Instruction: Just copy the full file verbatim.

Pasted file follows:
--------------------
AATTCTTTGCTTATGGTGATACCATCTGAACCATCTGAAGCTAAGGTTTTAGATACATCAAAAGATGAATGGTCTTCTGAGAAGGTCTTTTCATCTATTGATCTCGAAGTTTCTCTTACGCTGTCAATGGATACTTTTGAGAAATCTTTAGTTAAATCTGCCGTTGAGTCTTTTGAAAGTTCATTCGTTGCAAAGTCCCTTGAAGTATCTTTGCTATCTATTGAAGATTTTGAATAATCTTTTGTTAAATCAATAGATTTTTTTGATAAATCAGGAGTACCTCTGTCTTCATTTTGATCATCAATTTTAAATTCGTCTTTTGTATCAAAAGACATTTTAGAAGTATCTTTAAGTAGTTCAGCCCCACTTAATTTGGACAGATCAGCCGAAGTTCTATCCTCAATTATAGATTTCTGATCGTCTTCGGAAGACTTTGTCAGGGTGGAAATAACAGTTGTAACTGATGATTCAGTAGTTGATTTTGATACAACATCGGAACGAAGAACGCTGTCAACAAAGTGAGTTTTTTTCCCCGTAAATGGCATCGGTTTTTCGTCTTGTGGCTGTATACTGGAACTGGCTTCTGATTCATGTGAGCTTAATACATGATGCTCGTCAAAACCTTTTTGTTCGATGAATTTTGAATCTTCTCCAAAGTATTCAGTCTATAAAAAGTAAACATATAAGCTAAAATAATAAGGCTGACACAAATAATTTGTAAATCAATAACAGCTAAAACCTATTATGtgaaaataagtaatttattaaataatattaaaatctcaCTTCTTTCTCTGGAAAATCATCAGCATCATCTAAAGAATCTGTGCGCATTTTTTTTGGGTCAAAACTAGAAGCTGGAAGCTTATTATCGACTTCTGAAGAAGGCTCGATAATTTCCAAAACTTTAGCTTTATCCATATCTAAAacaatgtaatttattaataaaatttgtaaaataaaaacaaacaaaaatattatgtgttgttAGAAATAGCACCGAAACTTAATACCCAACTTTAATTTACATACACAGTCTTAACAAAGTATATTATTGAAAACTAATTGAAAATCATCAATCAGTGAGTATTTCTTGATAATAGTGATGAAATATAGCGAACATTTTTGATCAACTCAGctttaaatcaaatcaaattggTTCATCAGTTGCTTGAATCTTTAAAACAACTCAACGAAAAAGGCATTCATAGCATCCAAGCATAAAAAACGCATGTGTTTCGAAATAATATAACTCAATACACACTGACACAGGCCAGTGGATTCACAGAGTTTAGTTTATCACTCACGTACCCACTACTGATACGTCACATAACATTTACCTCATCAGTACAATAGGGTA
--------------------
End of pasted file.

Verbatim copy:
AATTCTTTGCTTATGGTGATACCATCTGAACCATCTGAAGCTAAGGTTTTAGATACATCAAAAGATGAATGGTCTTCTGAGAAGGTCTTTTCATCTATTGATCTCGAAGTTTCTCTTACGCTGTCAATGGATACTTTTGAGAAATCTTTAGTTAAATCTGCCGTTGAGTCTTTTGAAAGTTCATTCGTTGCAAAGTCCCTTGAAGTATCTTTGCTATCTATTGAAGATTTTGAATAATCTTTTGTTAAATCAATAGATTTTTTTGATAAATCAGGAGTACCTCTGTCTTCATTTTGATCATCAATTTTAAATTCGTCTTTTGTATCAAAAGACATTTTAGAAGTATCTTTAAGTAGTTCAGCCCCACTTAATTTGGACAGATCAGCCGAAGTTCTATCCTCAATTATAGATTTCTGATCGTCTTCGGAAGACTTTGTCAGGGTGGAAATAACAGTTGTAACTGATGATTCAGTAGTTGATTTTGATACAACATCGGAACGAAGAACGCTGTCAACAAAGTGAGTTTTTTTCCCCGTAAATGGCATCGGTTTTTCGTCTTGTGGCTGTATACTGGAACTGGCTTCTGATTCATGTGAGCTTAATACATGATGCTCGTCAAAACCTTTTTGTTCGATGAATTTTGAATCTTCTCCAAAGTATTCAGTCTATAAAAAGTAAACATATAAGCTAAAATAATAAGGCTGACACAAATAATTTGTAAATCAATAACAGCTAAAACCTATTATGtgaaaataagtaatttattaaataatattaaaatctcaCTTCTTTCTCTGGAAAATCATCAGCATCATCTAAAGAATCTGTGCGCATTTTTTTTGGGTCAAAACTAGAAGCTGGAAGCTTATTATCGACTTCTGAAGAAGGCTCGATAATTTCCAAAACTTTAGCTTTATCCATATCTAAAacaatgtaatttattaataaaatttgtaaaataaaaacaaacaaaaatattatgtgttgttAGAAATAGCACCGAAACTTAATACCCAACTTTAATTTACATACACAGTCTTAACAAAGTATATTATTGAAAACTAATTGAAAATCATCAATCAGTGAGTATTTCTTGATAATAGTGATGAAATATAGCGAACATTTTTGATCAACTCAGctttaaatcaaatcaaattggTTCATCAGTTGCTTGAATCTTTAAAACAACTCAACGAAAAAGGCATTCATAGCATCCAAGCATAAAAAACGCATGTGTTTCGAAATAATATAACTCAATACACACTGACACAGGCCAGTGGATTCACAGAGTTTAGTTTATCACTCACGTACCCACTACTGATACGTCACATAACATTTACCTCATCAGTACAATAGGGTA